One specific suggestion for this is to look at people working in industry, who want to move to academics for 2-5 years. What I have seen in academic world is that we have the same parameters for hiring a fresh PhD and for hiring an industry person with 25 years of experience. I do not wish to dilute the standards, and I do not wish to suggest that someone be hired just because someone is coming from industry. But I look at the two faculty candidates differently. When we are considering a fresh PhD, we are looking at a person who can potentially be with us for 35-40 years. If we made a mistake in recruitment, and this person does not perform well, it will turn out to be a huge mistake by the department and the institute. Moreover, we do not know how this fresh PhD will build his research and other academic activities when s/he starts working independently. However, when we look at a 55 year old for a fixed tenure contractual appointment, we have a fairly reasonable idea of what this person is likely to do in those years, and if the person performs poorly, it is a loss for a much smaller duration. Therefore, in case of a fresh PhD, if we are in doubt, we don't offer, but in case of a senior person, if we are in doubt, we could take the chance and make that offer.

There are also examples when a faculty member from a decent institute (but, for the sake of argument, a lower-ranked institute) wants to spend a semester at an IIT, while being on leave from his institute. Many of us would like to have the same sieve applied to such an application. For a short term faculty like this, I would only look at whether there is some benefit to us and whether there is some benefit to that faculty member and his institute, when he goes back. So if such a person is a good teacher, but not a great researcher, I would be happy to invite him to offer a course, with the hope that he will also interact with some of our faculty members, and improve his research as well. So our teaching load goes down, our QS ranking goes higher, and we have helped another institute in growing up. Again, I am not suggesting that we recruit anyone and everyone for a semester, just to show higher numbers of faculty in QS information sheet. I am only suggesting that we look at specific benefits to us instead of comparing the applicant with an applicant for a permanent faculty position.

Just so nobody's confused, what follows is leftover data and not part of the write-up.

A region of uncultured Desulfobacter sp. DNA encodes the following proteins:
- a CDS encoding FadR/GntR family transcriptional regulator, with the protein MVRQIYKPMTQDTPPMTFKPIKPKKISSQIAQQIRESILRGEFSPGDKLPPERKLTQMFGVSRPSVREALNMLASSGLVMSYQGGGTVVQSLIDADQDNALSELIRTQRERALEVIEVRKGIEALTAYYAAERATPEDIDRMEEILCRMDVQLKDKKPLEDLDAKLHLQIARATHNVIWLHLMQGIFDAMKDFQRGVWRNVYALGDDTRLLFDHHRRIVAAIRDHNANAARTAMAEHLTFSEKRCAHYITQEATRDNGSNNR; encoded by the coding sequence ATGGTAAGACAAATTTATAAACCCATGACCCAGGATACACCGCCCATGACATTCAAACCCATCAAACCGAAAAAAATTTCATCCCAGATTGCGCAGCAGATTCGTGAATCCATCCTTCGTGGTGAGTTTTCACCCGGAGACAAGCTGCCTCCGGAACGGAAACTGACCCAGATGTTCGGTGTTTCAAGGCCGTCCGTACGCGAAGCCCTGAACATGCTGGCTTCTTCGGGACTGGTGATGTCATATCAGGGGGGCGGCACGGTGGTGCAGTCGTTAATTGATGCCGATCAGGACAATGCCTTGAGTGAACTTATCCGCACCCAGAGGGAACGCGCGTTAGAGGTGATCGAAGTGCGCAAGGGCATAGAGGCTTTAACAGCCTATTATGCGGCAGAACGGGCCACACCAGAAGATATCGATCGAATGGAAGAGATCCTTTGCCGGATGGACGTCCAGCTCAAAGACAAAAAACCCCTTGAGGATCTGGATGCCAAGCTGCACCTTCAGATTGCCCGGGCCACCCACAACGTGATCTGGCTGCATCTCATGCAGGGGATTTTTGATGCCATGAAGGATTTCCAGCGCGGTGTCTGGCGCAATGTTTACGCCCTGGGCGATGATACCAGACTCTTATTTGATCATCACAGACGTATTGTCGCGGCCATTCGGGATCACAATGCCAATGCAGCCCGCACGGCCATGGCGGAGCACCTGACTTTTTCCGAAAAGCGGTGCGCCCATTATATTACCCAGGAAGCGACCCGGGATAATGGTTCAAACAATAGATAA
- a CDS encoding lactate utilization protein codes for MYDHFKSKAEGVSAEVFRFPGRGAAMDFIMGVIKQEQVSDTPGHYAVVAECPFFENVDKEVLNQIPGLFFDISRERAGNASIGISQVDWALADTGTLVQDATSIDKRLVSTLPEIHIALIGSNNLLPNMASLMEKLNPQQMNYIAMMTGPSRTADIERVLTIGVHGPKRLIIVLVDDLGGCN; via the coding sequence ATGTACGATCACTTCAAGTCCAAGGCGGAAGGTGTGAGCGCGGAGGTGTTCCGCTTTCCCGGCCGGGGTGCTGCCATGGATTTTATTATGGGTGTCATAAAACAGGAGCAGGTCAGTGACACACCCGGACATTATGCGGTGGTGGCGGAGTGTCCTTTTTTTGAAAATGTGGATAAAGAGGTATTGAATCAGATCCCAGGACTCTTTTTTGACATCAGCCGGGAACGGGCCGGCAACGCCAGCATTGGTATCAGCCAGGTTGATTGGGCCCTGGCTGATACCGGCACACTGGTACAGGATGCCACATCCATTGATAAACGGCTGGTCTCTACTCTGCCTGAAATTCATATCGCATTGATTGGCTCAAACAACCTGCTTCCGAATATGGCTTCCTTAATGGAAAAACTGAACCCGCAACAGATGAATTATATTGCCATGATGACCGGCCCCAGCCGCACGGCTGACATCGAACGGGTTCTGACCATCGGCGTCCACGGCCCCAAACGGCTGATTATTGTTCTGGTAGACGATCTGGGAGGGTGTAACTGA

To put in perspective the growth requirement of faculty, we need a net increase of ONE faculty in each department at these IITs for 4-5 years to improve ranking by more than 50 places. Given that we lose on an average one faculty per department to retirements and resignations, what we need to achieve is hiring (and joining) of two faculty members per department in the top few IITs. By no means, I want to portray this as a trivial task. It is a challenge, but something that can be achieved with sustained efforts, planning, strategy and leadership.

The next aspect of QS ranking where we perform miserably is the internationalization of our faculty and students. The best IIT (Bombay) in this respect has received 0.2 marks out of 10.

First the students. Let us understand how IITs admit foreign students to its under-graduate programs. Everyone has to give JEE. The foreign nationals are given admission to a program in an IIT where an Indian student in unreserved category with that rank could have got admission. So the foreign nationals have to compete with Indian students in unreserved category. (Admission to foreign students are not counted towards the number of seats available for Indian nationals. These are extra admissions.) This implies that in the entire IIT system, one would have no more than 5 foreign nationals, and these too would normally be those whose accident of birth took place in US, when their Indian parents were working there, but have since settled back in India. They have gone through the same school system, the same coaching, and gone through the same JEE. Culturally, they are as Indian as any other student, and they don't bring the advantage of exposing the classmates to a different culture, which will broaden the horizons of other students. These few students do not even bring the advantage of higher revenue. First it is just one student in a batch of 1000. And too, even he requests that he be allowed to pay "Indian" tuition, which is generally accepted.

But we could do admissions differently. What if we admit all foreign students who get marks above the cutoff marks in JEE, and for the purpose of seat allocation, we become more liberal. If we do this, we may be able to admit not 1 out of 1000, but perhaps 10 out of 1000, some of them with genuinely different cultural background, thereby bringing diversity to the classroom, all of them paying full tuition, and allowing us to climb the QS rankings by a few notches.